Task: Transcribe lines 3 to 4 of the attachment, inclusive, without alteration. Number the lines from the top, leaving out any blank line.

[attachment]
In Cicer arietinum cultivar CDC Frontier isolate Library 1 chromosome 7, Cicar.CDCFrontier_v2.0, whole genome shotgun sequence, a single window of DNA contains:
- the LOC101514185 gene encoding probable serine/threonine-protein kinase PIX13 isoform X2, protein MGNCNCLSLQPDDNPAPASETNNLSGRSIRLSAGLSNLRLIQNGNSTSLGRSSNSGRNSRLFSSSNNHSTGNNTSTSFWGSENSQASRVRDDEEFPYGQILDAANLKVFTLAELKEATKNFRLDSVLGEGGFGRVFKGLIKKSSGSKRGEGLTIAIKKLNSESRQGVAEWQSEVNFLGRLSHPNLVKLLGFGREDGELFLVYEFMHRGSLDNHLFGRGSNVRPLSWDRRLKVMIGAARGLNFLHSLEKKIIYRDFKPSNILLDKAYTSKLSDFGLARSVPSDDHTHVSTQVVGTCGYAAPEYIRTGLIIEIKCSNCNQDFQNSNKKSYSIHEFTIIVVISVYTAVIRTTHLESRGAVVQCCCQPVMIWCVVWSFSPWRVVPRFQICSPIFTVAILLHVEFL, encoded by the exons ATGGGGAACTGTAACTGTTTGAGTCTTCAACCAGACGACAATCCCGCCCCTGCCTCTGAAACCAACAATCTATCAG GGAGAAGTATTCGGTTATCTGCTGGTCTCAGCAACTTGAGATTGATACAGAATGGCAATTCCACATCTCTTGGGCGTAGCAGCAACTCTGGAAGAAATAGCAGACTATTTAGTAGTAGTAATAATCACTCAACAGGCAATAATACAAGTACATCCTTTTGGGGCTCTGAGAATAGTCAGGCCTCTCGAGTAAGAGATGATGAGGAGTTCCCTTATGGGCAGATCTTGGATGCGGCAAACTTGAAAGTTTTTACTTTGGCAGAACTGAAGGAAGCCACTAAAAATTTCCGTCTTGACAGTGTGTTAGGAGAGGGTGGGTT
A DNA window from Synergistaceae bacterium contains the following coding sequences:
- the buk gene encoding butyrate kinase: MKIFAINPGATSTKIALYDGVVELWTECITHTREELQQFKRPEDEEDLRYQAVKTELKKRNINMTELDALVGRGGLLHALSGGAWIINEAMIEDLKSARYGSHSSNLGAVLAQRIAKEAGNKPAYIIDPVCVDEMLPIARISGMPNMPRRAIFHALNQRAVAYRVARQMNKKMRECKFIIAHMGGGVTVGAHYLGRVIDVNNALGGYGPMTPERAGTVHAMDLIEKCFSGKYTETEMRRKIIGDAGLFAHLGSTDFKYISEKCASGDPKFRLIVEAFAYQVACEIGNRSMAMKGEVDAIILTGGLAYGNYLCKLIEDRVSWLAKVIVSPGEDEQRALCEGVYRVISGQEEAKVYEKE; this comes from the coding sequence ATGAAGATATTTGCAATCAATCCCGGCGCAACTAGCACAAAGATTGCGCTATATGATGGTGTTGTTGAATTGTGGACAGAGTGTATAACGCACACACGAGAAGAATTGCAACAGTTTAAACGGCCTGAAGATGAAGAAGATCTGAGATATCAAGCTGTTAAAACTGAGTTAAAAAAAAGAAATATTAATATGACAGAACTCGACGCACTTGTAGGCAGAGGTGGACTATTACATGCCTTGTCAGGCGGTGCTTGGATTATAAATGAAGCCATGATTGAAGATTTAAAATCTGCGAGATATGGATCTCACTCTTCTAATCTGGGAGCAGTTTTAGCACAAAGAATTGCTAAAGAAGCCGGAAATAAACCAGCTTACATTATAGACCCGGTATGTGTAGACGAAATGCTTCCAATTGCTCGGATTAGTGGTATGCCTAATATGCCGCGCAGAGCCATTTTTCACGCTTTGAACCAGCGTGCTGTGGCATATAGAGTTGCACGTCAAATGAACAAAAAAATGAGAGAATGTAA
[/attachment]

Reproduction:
A DNA window from Synergistaceae bacterium contains the following coding sequences:
- the buk gene encoding butyrate kinase: MKIFAINPGATSTKIALYDGVVELWTECITHTREELQQFKRPEDEEDLRYQAVKTELKKRNINMTELDALVGRGGLLHALSGGAWIINEAMIEDLKSARYGSHSSNLGAVLAQRIAKEAGNKPAYIIDPVCVDEMLPIARISGMPNMPRRAIFHALNQRAVAYRVARQMNKKMRECKFIIAHMGGGVTVGAHYLGRVIDVNNALGGYGPMTPERAGTVHAMDLIEKCFSGKYTETEMRRKIIGDAGLFAHLGSTDFKYISEKCASGDPKFRLIVEAFAYQVACEIGNRSMAMKGEVDAIILTGGLAYGNYLCKLIEDRVSWLAKVIVSPGEDEQRALCEGVYRVISGQEEAKVYEKE; this comes from the coding sequence ATGAAGATATTTGCAATCAATCCCGGCGCAACTAGCACAAAGATTGCGCTATATGATGGTGTTGTTGAATTGTGGACAGAGTGTATAACGCACACACGAGAAGAATTGCAACAGTTTAAACGGCCTGAAGATGAAGAAGATCTGAGATATCAAGCTGTTAAAACTGAGTTAAAAAAAAGAAATATTAATATGACAGAACTCGACGCACTTGTAGGCAGAGGTGGACTATTACATGCCTTGTCAGGCGGTGCTTGGATTATAAATGAAGCCATGATTGAAGATTTAAAATCTGCGAGATATGGATCTCACTCTTCTAATCTGGGAGCAGTTTTAGCACAAAGAATTGCTAAAGAAGCCGGAAATAAACCAGCTTACATTATAGACCCGGTATGTGTAGACGAAATGCTTCCAATTGCTCGGATTAGTGGTATGCCTAATATGCCGCGCAGAGCCATTTTTCACGCTTTGAACCAGCGTGCTGTGGCATATAGAGTTGCACGTCAAATGAACAAAAAAATGAGAGAATGTAA